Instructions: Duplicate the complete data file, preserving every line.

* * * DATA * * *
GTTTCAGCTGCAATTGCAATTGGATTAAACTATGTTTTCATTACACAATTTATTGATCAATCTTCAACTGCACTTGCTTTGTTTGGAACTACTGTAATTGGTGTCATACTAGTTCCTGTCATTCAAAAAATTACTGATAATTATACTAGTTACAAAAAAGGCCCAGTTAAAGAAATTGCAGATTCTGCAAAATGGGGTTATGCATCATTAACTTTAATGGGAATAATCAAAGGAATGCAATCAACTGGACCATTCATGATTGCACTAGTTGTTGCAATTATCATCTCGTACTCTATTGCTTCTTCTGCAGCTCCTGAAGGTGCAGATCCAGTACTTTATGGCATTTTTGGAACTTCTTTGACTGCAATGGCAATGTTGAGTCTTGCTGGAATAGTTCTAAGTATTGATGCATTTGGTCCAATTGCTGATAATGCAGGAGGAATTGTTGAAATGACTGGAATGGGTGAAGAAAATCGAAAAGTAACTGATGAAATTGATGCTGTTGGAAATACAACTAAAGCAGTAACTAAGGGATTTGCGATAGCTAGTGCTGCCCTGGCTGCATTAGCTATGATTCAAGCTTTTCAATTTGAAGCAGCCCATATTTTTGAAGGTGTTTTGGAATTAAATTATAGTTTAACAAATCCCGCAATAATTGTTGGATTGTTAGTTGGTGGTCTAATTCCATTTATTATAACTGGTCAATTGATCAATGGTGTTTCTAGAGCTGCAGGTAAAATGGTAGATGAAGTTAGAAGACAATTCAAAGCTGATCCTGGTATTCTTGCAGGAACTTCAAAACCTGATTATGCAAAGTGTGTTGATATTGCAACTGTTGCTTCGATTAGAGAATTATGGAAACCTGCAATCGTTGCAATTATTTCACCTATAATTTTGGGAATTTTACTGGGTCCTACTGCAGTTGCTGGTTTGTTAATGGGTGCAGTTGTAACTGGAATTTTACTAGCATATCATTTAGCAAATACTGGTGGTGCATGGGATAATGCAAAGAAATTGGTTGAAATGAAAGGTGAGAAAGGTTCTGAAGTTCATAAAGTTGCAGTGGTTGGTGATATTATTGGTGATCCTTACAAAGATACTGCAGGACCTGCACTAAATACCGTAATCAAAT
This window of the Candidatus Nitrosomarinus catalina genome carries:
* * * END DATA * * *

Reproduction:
GTTTCAGCTGCAATTGCAATTGGATTAAACTATGTTTTCATTACACAATTTATTGATCAATCTTCAACTGCACTTGCTTTGTTTGGAACTACTGTAATTGGTGTCATACTAGTTCCTGTCATTCAAAAAATTACTGATAATTATACTAGTTACAAAAAAGGCCCAGTTAAAGAAATTGCAGATTCTGCAAAATGGGGTTATGCATCATTAACTTTAATGGGAATAATCAAAGGAATGCAATCAACTGGACCATTCATGATTGCACTAGTTGTTGCAATTATCATCTCGTACTCTATTGCTTCTTCTGCAGCTCCTGAAGGTGCAGATCCAGTACTTTATGGCATTTTTGGAACTTCTTTGACTGCAATGGCAATGTTGAGTCTTGCTGGAATAGTTCTAAGTATTGATGCATTTGGTCCAATTGCTGATAATGCAGGAGGAATTGTTGAAATGACTGGAATGGGTGAAGAAAATCGAAAAGTAACTGATGAAATTGATGCTGTTGGAAATACAACTAAAGCAGTAACTAAGGGATTTGCGATAGCTAGTGCTGCCCTGGCTGCATTAGCTATGATTCAAGCTTTTCAATTTGAAGCAGCCCATATTTTTGAAGGTGTTTTGGAATTAAATTATAGTTTAACAAATCCCGCAATAATTGTTGGATTGTTAGTTGGTGGTCTAATTCCATTTATTATAACTGGTCAATTGATCAATGGTGTTTCTAGAGCTGCAGGTAAAATGGTAGATGAAGTTAGAAGACAATTCAAAGCTGATCCTGGTATTCTTGCAGGAACTTCAAAACCTGATTATGCAAAGTGTGTTGATATTGCAACTGTTGCTTCGATTAGAGAATTATGGAAACCTGCAATCGTTGCAATTATTTCACCTATAATTTTGGGAATTTTACTGGGTCCTACTGCAGTTGCTGGTTTGTTAATGGGTGCAGTTGTAACTGGAATTTTACTAGCATATCATTTAGCAAATACTGGTGGTGCATGGGATAATGCAAAGAAATTGGTTGAAATGAAAGGTGAGAAAGGTTCTGAAGTTCATAAAGTTGCAGTGGTTGGTGATATTATTGGTGATCCTTACAAAGATACTGCAGGACCTGCACTAAATACCGTAATCAAAT
This window of the Candidatus Nitrosomarinus catalina genome carries: